House Oversight Committee Chairman Darrell Issa (R-CA) says that President Barack Obama's response to the attacks in Libya that killed a U.S. ambassador is like former President George W. Bush's widely-mocked 2003 "mission accomplished" speech which suggested that the U.S had won war in Iraq even though violence was only escalating in the country at the time.
Issa, who held hearings last week over the attacks, on Sunday told CBS host Bob Schieffer that he had determined that the Obama administration had downplayed the attacks in Benghazi because it wanted the appearance that the country had been stabilized.
But Schieffer noted that Republicans had pressured the State Department to cut security by voting to slash about $500 million from the embassy security budget over the past two years.
"Quite frankly, we believe that they didn't want the appearance of needing the security," the California Republican insisted. "The fact is, they are making a decision to not put security in because they don't want the presence of security."
"This is not very Republican, if you will, but when President George W. Bush went aboard an aircraft carrier and said, 'mission accomplished,' I listened -- rightfully so -- to people saying, 'Look, but there's still problems and they're still dying.' And quite frankly, things got worse in many ways after that famous statement," Issa continued. "We're going through a mission accomplished moment. Eleven years after Sept. 11th, Americans were attacked on Sept. 11th by terrorists who pre-planned to kill Americans. That happened and we can't be in denial."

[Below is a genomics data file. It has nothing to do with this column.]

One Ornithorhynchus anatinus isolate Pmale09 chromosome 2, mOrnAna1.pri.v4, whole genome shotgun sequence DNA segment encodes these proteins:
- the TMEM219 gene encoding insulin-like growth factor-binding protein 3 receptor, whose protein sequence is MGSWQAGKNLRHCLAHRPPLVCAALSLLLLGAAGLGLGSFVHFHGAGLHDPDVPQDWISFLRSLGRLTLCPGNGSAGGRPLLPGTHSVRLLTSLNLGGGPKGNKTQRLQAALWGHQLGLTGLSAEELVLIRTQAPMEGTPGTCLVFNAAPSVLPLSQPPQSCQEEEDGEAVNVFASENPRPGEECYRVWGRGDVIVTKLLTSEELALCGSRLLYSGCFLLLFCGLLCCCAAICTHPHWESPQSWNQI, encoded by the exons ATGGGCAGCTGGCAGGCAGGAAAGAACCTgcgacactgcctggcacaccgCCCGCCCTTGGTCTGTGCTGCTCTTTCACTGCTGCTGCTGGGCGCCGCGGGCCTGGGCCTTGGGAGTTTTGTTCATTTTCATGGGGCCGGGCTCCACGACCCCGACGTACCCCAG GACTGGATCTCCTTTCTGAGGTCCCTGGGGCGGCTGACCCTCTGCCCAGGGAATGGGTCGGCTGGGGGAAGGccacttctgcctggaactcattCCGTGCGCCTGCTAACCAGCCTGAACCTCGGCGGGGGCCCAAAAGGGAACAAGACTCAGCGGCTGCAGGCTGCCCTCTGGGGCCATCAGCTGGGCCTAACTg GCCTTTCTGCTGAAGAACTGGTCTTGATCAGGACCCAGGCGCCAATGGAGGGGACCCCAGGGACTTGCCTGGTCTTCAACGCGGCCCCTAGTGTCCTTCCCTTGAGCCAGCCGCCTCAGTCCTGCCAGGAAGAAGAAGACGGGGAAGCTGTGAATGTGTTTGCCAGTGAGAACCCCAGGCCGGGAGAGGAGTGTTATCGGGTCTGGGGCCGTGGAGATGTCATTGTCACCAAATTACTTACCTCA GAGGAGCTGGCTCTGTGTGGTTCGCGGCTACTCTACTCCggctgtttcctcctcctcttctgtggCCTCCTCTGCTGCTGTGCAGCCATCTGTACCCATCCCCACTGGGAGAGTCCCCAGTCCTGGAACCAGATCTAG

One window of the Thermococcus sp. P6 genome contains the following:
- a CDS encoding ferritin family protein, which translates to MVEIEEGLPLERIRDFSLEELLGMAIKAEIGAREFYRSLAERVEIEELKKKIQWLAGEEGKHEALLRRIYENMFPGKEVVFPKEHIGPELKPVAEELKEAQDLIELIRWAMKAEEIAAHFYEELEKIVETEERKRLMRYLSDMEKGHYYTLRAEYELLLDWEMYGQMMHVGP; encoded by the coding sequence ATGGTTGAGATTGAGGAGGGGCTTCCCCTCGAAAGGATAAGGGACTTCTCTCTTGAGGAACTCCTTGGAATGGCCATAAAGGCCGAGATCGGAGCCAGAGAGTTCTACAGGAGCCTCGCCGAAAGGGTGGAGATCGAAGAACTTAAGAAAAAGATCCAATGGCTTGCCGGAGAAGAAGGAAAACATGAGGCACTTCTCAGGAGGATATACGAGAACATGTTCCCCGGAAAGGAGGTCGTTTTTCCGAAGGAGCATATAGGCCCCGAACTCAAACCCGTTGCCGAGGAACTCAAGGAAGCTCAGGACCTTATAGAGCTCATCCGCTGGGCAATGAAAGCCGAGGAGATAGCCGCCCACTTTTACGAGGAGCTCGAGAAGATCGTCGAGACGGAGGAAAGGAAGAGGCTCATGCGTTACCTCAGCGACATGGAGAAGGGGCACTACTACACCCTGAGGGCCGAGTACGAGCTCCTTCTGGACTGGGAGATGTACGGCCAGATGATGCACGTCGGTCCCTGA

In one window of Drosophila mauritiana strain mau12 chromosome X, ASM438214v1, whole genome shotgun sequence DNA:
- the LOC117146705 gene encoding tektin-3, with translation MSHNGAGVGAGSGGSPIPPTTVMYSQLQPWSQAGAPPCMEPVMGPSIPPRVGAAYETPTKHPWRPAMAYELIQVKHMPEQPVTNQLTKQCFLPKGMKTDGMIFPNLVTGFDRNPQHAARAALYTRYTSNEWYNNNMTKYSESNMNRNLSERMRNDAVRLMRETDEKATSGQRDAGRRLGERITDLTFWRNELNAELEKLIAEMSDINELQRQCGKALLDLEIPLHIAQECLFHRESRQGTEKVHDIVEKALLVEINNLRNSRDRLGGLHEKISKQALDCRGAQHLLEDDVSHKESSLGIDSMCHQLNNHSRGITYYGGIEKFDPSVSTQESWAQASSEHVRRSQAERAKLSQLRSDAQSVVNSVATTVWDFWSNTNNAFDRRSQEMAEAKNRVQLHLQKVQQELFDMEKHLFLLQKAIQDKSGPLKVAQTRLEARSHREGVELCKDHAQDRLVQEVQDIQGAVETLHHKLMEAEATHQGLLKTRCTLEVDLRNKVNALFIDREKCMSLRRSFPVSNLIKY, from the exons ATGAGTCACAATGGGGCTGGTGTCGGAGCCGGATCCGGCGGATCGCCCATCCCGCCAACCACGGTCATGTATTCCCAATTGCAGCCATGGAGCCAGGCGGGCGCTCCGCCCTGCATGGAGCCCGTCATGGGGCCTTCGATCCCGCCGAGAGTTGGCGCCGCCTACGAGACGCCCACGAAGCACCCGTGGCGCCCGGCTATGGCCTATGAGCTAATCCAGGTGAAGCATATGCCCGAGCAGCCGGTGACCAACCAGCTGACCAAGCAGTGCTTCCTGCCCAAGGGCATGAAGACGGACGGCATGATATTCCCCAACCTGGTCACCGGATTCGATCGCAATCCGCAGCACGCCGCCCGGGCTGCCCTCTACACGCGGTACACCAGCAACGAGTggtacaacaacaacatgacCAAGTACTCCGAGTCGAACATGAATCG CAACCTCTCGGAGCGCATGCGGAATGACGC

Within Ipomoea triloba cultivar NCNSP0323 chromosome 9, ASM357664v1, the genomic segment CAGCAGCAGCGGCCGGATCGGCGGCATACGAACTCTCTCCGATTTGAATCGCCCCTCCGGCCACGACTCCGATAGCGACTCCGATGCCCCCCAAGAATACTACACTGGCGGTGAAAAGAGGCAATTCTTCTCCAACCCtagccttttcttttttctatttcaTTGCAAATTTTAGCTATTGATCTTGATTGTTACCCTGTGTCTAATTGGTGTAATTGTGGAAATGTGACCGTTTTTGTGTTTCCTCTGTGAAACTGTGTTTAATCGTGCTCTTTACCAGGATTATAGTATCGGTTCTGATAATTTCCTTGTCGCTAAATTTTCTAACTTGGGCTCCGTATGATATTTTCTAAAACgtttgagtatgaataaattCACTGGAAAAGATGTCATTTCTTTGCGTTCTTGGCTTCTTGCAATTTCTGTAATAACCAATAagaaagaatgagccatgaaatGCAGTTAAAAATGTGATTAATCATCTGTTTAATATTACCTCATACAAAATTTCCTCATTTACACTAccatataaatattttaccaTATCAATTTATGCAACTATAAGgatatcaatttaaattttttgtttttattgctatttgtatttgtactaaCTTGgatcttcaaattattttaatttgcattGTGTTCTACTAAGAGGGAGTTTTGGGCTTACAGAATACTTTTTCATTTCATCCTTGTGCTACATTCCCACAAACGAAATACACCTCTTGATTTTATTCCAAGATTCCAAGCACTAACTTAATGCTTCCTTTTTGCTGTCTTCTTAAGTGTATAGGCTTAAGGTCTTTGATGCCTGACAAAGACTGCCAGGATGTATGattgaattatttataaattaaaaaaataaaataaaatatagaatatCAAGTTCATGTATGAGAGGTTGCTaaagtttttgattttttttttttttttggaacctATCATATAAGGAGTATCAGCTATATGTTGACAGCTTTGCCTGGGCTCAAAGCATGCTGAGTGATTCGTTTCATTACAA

Rep. Elijah Cummings (D-MA) later told Schieffer that the election-season hearings into the attacks in Libya were just politics as usual from Issa and other Republicans.
"This conspiracy stuff is kind of ridiculous," Cummings explained. "I'm kind of surprised that they've gone to these lengths, but, you know, that's what they do."
"Issa did admit that they did try to cut the budget -- they did in fact cut the budget for security," he added. "And I'm hoping that they will join me -- by the way, in that hearing I requested that they join me in getting an emergency supplemental [funds] for our embassy so we can protect our people."
Listen to this CBS's Face the Nation, recorded Oct. 14, 2012.